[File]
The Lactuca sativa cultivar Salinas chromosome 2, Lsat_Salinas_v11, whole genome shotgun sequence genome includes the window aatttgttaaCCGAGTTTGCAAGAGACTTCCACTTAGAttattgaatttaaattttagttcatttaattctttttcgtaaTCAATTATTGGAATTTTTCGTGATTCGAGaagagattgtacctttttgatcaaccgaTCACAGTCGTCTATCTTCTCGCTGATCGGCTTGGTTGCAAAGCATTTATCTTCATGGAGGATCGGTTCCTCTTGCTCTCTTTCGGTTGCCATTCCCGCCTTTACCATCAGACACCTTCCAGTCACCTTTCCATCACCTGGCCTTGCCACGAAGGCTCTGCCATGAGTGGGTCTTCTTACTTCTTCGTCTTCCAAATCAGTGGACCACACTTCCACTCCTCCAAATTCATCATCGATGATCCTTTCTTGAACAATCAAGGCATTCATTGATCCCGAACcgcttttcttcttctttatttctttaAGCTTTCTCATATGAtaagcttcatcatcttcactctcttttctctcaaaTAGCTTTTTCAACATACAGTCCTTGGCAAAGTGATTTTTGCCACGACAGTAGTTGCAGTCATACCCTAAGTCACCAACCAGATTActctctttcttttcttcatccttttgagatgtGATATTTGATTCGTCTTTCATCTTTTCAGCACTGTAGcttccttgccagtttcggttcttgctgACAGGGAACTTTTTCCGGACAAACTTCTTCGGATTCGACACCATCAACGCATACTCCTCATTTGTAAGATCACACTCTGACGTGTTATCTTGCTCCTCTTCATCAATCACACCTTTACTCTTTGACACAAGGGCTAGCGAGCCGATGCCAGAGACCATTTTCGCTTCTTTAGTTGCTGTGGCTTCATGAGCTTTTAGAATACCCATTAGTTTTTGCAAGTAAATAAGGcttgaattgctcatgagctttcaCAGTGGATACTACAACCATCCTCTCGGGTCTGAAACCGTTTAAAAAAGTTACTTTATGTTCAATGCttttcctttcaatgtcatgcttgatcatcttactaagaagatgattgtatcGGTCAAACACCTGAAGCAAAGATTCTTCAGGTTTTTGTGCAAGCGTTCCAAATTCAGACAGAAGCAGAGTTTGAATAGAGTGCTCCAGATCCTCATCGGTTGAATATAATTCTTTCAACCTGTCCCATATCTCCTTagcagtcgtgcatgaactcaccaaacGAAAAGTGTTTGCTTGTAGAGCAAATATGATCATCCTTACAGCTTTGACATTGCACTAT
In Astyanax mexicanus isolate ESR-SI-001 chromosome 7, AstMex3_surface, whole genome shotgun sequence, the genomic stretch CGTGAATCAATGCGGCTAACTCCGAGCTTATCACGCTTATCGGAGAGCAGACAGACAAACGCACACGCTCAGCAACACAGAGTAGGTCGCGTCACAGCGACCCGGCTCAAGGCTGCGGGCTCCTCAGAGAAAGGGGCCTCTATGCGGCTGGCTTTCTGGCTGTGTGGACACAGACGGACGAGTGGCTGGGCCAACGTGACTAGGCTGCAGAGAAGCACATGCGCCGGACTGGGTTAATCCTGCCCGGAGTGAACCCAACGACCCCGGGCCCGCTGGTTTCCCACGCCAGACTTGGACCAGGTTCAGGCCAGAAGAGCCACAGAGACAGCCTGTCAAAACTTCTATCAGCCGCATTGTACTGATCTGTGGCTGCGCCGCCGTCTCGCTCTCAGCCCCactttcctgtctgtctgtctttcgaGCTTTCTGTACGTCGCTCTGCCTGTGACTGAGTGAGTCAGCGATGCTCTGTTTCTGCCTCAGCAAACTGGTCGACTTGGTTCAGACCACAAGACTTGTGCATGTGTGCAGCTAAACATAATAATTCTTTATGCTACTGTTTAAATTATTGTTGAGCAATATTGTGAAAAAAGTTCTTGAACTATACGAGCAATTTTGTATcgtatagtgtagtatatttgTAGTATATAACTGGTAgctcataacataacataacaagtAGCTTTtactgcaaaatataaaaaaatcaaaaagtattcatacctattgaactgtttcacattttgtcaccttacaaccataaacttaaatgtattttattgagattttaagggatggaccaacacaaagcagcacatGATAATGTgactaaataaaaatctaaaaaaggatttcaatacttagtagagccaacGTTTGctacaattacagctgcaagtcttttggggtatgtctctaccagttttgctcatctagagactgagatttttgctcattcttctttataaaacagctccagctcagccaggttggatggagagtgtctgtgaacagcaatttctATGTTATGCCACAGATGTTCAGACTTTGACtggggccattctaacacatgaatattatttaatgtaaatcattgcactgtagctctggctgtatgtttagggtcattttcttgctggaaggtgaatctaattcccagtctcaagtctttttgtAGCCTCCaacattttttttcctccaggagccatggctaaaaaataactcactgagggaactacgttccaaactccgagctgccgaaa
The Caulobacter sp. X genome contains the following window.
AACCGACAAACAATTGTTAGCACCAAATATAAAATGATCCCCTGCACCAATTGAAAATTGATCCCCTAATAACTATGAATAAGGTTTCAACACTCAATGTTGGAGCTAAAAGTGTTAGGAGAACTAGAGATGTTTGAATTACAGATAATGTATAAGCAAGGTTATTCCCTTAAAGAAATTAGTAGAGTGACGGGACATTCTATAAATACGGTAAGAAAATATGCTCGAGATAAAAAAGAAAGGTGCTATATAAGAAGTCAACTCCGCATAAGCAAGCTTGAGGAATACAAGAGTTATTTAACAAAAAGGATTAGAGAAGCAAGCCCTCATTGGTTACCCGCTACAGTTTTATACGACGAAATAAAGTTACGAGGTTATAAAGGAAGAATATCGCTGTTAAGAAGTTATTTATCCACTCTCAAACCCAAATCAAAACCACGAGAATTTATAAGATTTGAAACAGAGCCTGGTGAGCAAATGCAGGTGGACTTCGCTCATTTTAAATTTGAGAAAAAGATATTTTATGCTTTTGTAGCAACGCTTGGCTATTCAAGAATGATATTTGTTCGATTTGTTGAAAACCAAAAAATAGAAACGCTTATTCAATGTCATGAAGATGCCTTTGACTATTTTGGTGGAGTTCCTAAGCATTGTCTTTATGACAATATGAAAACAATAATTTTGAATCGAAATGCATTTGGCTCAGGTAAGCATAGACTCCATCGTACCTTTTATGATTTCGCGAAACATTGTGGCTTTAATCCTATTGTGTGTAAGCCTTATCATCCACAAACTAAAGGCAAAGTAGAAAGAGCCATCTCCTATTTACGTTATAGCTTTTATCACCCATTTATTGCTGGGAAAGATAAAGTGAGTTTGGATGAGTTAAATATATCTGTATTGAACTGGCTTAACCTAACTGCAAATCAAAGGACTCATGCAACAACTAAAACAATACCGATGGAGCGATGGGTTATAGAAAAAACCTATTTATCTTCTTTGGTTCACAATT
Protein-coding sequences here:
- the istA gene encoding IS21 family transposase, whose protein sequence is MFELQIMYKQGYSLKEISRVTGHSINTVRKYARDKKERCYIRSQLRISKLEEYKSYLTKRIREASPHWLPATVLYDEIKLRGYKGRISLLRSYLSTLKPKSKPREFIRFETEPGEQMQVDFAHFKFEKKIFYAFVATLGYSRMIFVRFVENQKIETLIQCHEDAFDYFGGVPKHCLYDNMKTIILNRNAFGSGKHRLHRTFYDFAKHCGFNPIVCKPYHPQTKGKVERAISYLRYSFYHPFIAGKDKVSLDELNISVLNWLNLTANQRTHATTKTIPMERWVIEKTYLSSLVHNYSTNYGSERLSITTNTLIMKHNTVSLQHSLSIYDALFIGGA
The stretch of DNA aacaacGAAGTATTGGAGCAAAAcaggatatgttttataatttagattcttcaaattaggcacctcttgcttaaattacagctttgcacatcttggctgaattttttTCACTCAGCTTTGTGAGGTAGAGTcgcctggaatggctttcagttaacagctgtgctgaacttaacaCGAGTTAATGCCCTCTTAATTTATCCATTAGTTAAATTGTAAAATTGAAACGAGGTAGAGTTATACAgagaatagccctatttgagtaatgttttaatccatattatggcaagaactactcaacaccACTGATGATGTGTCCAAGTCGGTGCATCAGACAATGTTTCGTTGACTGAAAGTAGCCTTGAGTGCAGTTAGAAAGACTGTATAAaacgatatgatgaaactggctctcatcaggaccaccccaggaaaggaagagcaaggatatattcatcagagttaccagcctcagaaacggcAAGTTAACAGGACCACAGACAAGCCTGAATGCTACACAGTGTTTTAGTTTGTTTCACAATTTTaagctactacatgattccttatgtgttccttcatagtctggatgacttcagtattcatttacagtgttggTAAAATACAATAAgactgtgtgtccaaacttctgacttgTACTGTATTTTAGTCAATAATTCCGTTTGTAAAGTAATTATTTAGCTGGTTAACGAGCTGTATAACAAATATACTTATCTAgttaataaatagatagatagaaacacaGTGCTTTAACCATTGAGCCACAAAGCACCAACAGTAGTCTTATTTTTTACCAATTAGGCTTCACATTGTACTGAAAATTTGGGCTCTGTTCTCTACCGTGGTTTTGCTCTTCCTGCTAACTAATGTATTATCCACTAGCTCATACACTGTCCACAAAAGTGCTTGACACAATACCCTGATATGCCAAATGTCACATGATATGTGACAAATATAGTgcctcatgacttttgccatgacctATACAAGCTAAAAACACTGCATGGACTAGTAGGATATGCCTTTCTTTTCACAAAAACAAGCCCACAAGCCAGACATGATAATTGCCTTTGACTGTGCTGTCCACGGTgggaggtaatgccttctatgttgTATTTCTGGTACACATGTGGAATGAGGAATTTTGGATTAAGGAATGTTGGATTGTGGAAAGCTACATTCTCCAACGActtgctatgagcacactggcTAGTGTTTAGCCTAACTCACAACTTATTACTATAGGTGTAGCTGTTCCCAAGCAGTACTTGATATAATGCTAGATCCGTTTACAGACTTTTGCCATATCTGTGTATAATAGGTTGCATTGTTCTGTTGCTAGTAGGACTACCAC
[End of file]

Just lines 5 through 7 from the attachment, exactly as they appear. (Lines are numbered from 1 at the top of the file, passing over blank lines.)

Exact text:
Protein-coding sequences here:
- the istA gene encoding IS21 family transposase, whose protein sequence is MFELQIMYKQGYSLKEISRVTGHSINTVRKYARDKKERCYIRSQLRISKLEEYKSYLTKRIREASPHWLPATVLYDEIKLRGYKGRISLLRSYLSTLKPKSKPREFIRFETEPGEQMQVDFAHFKFEKKIFYAFVATLGYSRMIFVRFVENQKIETLIQCHEDAFDYFGGVPKHCLYDNMKTIILNRNAFGSGKHRLHRTFYDFAKHCGFNPIVCKPYHPQTKGKVERAISYLRYSFYHPFIAGKDKVSLDELNISVLNWLNLTANQRTHATTKTIPMERWVIEKTYLSSLVHNYSTNYGSERLSITTNTLIMKHNTVSLQHSLSIYDALFIGGA
The stretch of DNA aacaacGAAGTATTGGAGCAAAAcaggatatgttttataatttagattcttcaaattaggcacctcttgcttaaattacagctttgcacatcttggctgaattttttTCACTCAGCTTTGTGAGGTAGAGTcgcctggaatggctttcagttaacagctgtgctgaacttaacaCGAGTTAATGCCCTCTTAATTTATCCATTAGTTAAATTGTAAAATTGAAACGAGGTAGAGTTATACAgagaatagccctatttgagtaatgttttaatccatattatggcaagaactactcaacaccACTGATGATGTGTCCAAGTCGGTGCATCAGACAATGTTTCGTTGACTGAAAGTAGCCTTGAGTGCAGTTAGAAAGACTGTATAAaacgatatgatgaaactggctctcatcaggaccaccccaggaaaggaagagcaaggatatattcatcagagttaccagcctcagaaacggcAAGTTAACAGGACCACAGACAAGCCTGAATGCTACACAGTGTTTTAGTTTGTTTCACAATTTTaagctactacatgattccttatgtgttccttcatagtctggatgacttcagtattcatttacagtgttggTAAAATACAATAAgactgtgtgtccaaacttctgacttgTACTGTATTTTAGTCAATAATTCCGTTTGTAAAGTAATTATTTAGCTGGTTAACGAGCTGTATAACAAATATACTTATCTAgttaataaatagatagatagaaacacaGTGCTTTAACCATTGAGCCACAAAGCACCAACAGTAGTCTTATTTTTTACCAATTAGGCTTCACATTGTACTGAAAATTTGGGCTCTGTTCTCTACCGTGGTTTTGCTCTTCCTGCTAACTAATGTATTATCCACTAGCTCATACACTGTCCACAAAAGTGCTTGACACAATACCCTGATATGCCAAATGTCACATGATATGTGACAAATATAGTgcctcatgacttttgccatgacctATACAAGCTAAAAACACTGCATGGACTAGTAGGATATGCCTTTCTTTTCACAAAAACAAGCCCACAAGCCAGACATGATAATTGCCTTTGACTGTGCTGTCCACGGTgggaggtaatgccttctatgttgTATTTCTGGTACACATGTGGAATGAGGAATTTTGGATTAAGGAATGTTGGATTGTGGAAAGCTACATTCTCCAACGActtgctatgagcacactggcTAGTGTTTAGCCTAACTCACAACTTATTACTATAGGTGTAGCTGTTCCCAAGCAGTACTTGATATAATGCTAGATCCGTTTACAGACTTTTGCCATATCTGTGTATAATAGGTTGCATTGTTCTGTTGCTAGTAGGACTACCAC